Judging from the current situation, rising food and transportation prices have already had a strong impact, namely by reducing the number of schools and children assisted through school feeding program. Approximately 40,000 children were affected by the closure of school canteens in 242 schools in 2007/2008, leading to the dropout of 3,500 children before the end of the school year. If this trend continues, funding for school feeding programs will really need to be ramped up – not only to expand current school feeding efforts but more importantly to maintain those currently in place.
How can someone help the school feeding program?
Individuals and organizations can contribute to school feeding programs financially or through volunteerism by contacting the WFP Country Office in Nouakchott, donating to WFP online at wfp.org, or by contacting the National Ministry of Education.
Anything else you’d like to add about why you think school feeding is important for people to support.
We all need to recognize that school feeding is a fundamental tool in fighting food insecurity and reducing the social costs of rising food prices in Mauritania. This is an activity that connects the basic need for food with the fundamental need for education among younger generations – these are the individuals who will help Mauritania grow and develop in future years.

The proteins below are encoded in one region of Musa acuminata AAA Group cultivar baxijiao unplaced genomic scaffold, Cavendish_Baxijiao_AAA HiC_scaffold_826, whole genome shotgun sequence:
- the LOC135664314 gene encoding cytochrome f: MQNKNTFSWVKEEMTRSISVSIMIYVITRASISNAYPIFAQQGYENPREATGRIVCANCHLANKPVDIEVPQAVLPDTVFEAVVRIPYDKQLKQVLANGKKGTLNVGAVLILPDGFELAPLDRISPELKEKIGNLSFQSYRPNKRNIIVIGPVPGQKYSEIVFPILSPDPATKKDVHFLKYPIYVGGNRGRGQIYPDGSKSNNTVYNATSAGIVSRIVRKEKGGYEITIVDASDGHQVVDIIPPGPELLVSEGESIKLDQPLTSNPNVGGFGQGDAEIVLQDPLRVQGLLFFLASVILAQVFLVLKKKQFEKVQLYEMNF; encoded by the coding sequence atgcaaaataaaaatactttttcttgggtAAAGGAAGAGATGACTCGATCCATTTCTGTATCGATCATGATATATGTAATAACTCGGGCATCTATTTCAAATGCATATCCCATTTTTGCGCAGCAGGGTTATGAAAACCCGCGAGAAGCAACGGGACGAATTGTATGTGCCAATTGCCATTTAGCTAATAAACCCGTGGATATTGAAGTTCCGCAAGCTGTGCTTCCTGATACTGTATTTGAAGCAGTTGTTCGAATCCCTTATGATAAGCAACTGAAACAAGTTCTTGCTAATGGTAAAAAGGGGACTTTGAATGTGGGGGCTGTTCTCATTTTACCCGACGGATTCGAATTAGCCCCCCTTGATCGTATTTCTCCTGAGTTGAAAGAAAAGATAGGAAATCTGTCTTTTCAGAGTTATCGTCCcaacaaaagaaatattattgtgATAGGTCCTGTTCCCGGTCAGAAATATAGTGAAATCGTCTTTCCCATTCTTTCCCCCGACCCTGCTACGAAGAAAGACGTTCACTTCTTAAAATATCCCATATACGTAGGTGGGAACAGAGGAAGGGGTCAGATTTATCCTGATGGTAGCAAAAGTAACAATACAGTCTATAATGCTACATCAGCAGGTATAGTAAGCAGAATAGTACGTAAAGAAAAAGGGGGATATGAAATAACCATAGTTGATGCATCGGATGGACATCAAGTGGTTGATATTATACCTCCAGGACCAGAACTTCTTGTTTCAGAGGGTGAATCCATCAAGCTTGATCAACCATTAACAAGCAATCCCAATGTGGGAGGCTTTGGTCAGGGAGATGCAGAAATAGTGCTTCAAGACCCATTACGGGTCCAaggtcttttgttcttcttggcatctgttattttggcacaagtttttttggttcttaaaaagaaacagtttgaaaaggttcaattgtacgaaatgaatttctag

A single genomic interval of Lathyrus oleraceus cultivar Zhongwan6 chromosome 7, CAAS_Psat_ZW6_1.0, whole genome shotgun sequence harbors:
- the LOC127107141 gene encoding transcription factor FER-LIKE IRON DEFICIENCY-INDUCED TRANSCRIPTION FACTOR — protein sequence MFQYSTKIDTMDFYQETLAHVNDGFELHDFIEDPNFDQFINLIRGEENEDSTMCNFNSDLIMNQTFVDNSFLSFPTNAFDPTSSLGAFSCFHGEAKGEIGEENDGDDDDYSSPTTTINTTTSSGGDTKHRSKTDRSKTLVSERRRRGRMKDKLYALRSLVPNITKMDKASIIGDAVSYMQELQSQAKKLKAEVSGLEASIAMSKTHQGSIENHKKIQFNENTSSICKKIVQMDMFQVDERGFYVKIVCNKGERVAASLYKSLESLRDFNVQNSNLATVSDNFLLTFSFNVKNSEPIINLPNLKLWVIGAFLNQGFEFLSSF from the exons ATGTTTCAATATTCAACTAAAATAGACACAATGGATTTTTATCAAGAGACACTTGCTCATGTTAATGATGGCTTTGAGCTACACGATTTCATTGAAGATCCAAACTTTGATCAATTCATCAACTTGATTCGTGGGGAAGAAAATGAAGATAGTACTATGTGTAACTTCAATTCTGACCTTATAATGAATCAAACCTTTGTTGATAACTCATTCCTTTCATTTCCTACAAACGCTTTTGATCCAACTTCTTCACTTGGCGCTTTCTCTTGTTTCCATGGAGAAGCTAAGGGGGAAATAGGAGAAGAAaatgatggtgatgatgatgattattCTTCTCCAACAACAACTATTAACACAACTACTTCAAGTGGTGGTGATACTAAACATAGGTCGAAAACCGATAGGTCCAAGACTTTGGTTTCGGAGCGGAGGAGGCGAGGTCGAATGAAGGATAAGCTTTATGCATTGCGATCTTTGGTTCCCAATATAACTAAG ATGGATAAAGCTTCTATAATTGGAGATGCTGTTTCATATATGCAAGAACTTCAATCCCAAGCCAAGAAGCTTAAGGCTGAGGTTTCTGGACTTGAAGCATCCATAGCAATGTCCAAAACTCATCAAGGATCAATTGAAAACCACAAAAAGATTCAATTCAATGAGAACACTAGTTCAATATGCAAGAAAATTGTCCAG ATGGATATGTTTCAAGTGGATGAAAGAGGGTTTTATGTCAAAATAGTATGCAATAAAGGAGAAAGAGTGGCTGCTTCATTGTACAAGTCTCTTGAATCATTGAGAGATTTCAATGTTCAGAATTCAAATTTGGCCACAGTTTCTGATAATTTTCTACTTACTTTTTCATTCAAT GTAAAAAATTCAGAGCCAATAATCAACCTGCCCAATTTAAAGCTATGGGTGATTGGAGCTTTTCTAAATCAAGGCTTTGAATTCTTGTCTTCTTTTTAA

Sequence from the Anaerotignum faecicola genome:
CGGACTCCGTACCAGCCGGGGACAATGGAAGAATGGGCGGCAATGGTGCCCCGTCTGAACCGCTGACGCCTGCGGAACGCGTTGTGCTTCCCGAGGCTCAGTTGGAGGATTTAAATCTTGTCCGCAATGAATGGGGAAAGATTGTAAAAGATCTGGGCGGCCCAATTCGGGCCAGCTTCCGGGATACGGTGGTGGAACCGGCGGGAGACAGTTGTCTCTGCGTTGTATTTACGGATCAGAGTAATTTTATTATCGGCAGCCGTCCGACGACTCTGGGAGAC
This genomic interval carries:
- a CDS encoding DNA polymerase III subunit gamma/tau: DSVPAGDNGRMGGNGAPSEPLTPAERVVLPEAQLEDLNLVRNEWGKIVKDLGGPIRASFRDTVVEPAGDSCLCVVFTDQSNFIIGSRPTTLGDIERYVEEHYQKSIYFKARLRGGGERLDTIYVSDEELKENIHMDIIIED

With a population slightly exceeding three million, Mauritania is part of the Sahel, where 68% of farmers and herders live in poverty. Access to food is increasingly difficult for the average rural family due to skyrocketing prices for basic food items. Food availability is also increasingly limited as Mauritania’s economy relies on imports to supply 70% of its food needs. For children in rural families, access to food often means that education comes second to agricultural work. School feeding pinpoints this problem by ensuring access to food through education, lightening the burden on parents from impoverished households by feeding children twice a day at school and speeding up country’s progress towards universal primary education by increasing enrollment rates. So far, the gross enrollment ratio for primary education has increased from 88.7% in 2001-2002 to 96.9% in 2007-2008; the participation of girls in the overall school population has increased to 49.5%, and grade repetition has dropped drastically, from 15.9% in 2002-2003 to only 3.4% in 2007-2008.
In addition to nourishing children, school canteen programs connect parents, teachers, and community. School feeding has created more stability in rural villages by keeping families in one place, and more parents are encouraged to send their children to school. Local families are often recruited in the process – fathers and mothers support teachers as substitutes; mothers rotate cooking roles for morning and evening meals in some villages. Retention of village residents has an economic effect on these villages by boosting local productivity and encouraging a sense of community.
With families and communities participating in school feeding it is easier for teachers, school directors, and local education representatives – including us at WFP – to reach out and emphasize the importance of primary education not only as a means of nourishing children but as a long-term solution to poverty.